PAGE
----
The Genesis stories are brief. A city is built, and conflict is implied. Implements of iron are forged, and weapons are implied. Men live long lives. Wickedness fills the earth. A prophet arises in contrast to a formalistic religion. He is hounded and disappears. The word goes out that “God took him.” But where God took him is left unsaid. Speculation abounds. Shape-shifters live among humans. Some say they’re angels who’ve sinned. Lots of drama. I wonder …

I’ve also been thinking about someone I know who thinks of himself as the ultimate expert on everything. There is probably the seed of a character in that. I do not mean to be unkind, but he has mental health issues. He is also very smart. The combination can be deadly boring – and still remain interesting. He is always convinced he is exactly right about everything. His historical knowledge is faulty, and his political philosophy is stolen from the most impractical bits of many political theories. He talks everyone down, as if the flood of words will prove his point.

He is such an interesting and annoying person that I should find something to borrow for a character. …. Time will tell.

Monday, December 28, 2009

Timmy, Sha'Jael and King Edward

I’m taking a break from the history book Bruce and I are working on. We both need time to reconsider our approach. That happens when the trail of historical evidence goes in unexpected directions. So we’re giving it a rest for a month or two.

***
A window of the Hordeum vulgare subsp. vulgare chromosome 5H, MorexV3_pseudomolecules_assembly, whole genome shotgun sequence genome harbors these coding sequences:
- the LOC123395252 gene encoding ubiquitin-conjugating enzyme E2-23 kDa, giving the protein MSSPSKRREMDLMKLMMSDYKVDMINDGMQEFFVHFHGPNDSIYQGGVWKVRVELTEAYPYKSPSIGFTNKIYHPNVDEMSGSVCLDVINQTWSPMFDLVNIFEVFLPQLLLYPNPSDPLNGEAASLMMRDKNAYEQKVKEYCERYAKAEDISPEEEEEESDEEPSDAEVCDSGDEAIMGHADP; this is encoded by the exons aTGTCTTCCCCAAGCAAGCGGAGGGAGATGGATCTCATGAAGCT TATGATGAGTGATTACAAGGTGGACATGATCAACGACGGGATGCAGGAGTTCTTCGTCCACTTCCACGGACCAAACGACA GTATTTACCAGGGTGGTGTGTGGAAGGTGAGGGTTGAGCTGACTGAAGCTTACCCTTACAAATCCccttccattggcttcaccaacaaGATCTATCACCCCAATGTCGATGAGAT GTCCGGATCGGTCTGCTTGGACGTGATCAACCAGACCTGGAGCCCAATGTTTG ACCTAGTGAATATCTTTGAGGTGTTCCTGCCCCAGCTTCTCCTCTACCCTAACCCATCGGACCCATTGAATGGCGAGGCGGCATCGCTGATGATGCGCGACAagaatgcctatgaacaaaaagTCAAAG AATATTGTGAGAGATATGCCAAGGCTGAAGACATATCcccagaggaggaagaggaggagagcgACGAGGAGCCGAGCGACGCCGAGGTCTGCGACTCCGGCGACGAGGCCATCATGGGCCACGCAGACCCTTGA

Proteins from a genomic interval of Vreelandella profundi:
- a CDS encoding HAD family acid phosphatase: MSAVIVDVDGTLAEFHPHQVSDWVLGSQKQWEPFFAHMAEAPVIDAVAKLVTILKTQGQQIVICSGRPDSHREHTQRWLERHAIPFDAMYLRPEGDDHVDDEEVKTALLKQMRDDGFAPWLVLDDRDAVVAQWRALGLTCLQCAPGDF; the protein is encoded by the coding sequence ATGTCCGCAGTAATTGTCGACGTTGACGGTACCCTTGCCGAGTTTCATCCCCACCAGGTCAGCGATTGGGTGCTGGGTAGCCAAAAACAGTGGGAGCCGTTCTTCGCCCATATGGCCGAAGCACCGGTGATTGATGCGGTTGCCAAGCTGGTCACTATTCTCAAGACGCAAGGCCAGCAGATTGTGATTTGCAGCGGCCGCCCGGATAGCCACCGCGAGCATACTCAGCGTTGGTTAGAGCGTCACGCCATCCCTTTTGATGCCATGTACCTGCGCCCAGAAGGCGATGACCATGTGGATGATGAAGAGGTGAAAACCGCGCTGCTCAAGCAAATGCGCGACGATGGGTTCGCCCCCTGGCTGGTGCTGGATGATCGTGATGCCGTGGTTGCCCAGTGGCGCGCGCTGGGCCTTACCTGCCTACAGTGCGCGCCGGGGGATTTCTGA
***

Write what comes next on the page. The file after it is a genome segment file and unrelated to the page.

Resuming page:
I’m well into a new pixie book. Umm that’s probably an exaggeration. I have made a good start on it. I’m tentatively calling it Pixie Tails and Other Stories. (Notice: I do mean Tails and not Tales.)

I have bits of stories I started as novels that just didn’t make the grade, but they’re good stories. I’m putting them in short story format, maybe a few of them will be longer. I’m nearly done with the first draft of what will be story two. I haven’t decided on a title, though I’m leaning toward “Estephan” or “The Knights’ Tale.”

Stories take on a life of their own. Any writer knows this. This one popped out two unexpected characters, and I’ll write a story or two with them as the focus. Timothy (no one calls him Timmy except Sha’Jael, a newly-born pixie who is already determined that she will marry him someday.) is seven years old, tow headed, mischievous and the un-winged son of a pixie. Sha’jael is his feisty tag along. She has the Sha attitude down to her toe nails. Want a bit?